My name is David Byrne. I’m a musician and sometimes an artist and other things but the visual elements of a music show I think are tremendously important. The visual sometimes tells you how to listen, whether it’s dancing or projections or lights or whatever, it brings a different kind of energy and a different kind of hints, layer of information, so for instance if a dance just suddenly does something and there’s some kind of musical equivalent at the same time, you hear the music, the sound that presumably caused the dancer to do that. And without that you might not have heard that sound, it might just have been part of the overall texture, but a movement like that draws attention it makes you hear things in a different way and vice versa so they kind of, to me they really augment one another.
Certain things you can do in certain mediums and then you can’t transfer it. You can’t just say okay that’s a good idea I’ll move it over to music, sometimes you just can’t. A few years ago, I did a series of these tree shaped diagrams, so it became a way of kind of thinking because I could start to make connections and things and imagine there’s a connection between this or this. This evolved from something that initially appears to be exactly its opposite but I also realised I could never write a song about this, it would just be completely useless. Well part of that kind of drawing thing is the fact that it reminds you of something else. It reminds you of those kind of diagrams that you have seen in textbooks and science books or in genealogic charts and so if refers to something else that only a drawing can do. When I began going to art school, so I probably had some received ideas from art school.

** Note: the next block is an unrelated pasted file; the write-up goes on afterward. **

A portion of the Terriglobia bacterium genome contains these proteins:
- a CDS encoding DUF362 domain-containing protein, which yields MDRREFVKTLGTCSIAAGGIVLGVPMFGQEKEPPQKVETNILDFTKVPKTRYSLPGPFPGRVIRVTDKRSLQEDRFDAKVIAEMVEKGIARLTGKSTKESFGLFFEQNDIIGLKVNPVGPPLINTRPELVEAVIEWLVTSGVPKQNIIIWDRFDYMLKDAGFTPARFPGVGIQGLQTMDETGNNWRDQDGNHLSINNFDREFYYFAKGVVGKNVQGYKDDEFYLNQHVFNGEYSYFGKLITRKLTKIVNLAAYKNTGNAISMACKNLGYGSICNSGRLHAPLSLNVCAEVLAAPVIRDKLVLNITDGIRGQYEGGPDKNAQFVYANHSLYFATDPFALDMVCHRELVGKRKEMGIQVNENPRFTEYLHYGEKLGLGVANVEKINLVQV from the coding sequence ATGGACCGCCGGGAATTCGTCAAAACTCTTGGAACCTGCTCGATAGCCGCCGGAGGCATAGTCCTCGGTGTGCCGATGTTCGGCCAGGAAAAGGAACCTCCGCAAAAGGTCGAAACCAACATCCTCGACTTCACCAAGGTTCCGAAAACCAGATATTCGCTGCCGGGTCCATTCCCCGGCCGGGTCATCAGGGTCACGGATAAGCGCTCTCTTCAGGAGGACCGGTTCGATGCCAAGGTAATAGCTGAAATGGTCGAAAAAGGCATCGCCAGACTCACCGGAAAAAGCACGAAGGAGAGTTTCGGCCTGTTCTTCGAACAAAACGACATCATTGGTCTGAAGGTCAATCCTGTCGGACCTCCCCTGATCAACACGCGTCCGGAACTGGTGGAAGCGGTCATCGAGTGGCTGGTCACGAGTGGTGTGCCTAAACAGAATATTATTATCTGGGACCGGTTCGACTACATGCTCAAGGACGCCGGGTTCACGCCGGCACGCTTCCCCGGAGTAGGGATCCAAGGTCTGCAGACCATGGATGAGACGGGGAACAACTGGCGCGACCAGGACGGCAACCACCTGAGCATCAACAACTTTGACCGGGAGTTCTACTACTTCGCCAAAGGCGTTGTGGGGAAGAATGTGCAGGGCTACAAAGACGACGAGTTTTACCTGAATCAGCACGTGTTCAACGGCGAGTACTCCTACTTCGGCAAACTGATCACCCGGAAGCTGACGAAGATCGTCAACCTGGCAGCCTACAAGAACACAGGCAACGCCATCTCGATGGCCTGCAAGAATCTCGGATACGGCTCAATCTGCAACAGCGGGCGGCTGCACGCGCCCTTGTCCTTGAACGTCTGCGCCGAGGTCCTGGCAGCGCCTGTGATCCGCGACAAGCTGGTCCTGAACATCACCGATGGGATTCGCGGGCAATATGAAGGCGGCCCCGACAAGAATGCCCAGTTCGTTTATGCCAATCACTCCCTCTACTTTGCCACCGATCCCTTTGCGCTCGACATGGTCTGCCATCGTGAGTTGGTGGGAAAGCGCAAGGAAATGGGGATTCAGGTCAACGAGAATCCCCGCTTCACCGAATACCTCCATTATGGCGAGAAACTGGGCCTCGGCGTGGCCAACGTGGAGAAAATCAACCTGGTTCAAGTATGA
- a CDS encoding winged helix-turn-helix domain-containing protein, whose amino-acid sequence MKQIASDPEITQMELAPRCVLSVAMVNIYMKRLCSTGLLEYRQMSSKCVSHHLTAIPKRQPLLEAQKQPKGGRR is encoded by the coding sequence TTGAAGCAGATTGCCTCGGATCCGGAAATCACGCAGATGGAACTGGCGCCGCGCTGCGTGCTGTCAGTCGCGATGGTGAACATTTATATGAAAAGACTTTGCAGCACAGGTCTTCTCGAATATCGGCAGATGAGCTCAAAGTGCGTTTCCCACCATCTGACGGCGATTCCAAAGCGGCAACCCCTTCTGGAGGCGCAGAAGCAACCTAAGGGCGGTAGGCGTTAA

At that time, the art school teachers at least in the States were very much enthralled by the Bauhaus ideas and that form follows function and less is more and bla bla bla all those kind of things.
And there’s been a lot of those ideas I thought were pretty intriguing and I liked them and I would try and bring them into music in some way, some of which worked and some of which didn’t and some of which I completely have abandoned or disagreed with now but at the time I think some of the art school ideas were filtering into music and then they would filter back into more visual art stuff and they go back and forth.
I think I’ve always enjoyed working within restrictions. Too much freedom, the freedom to kind of do anything you want is, I think you end up just flopping on the ground like a fish or whatever, then you can’t make a decision. There are too many options.
It’s kind of marvellous when you can see how something works but then still be kind of transported by what it does. The real magic is that you can have both, you can know exactly how something is done and it still exerts whatever power it has on you.
I’ve nothing against galleries but I do like to sometimes show things on the street or in public and sometimes show them anonymously so that it doesn’t have my name on or it doesn’t obviously come from me and sometimes I feel that that’s important because if I want to make a political point or something like that, sometimes I feel it’s more effective to just throw the idea out there or the image out there or whatever it might be instead of saying this is what I think, you just kind of throw it out anonymously as if to say what about this.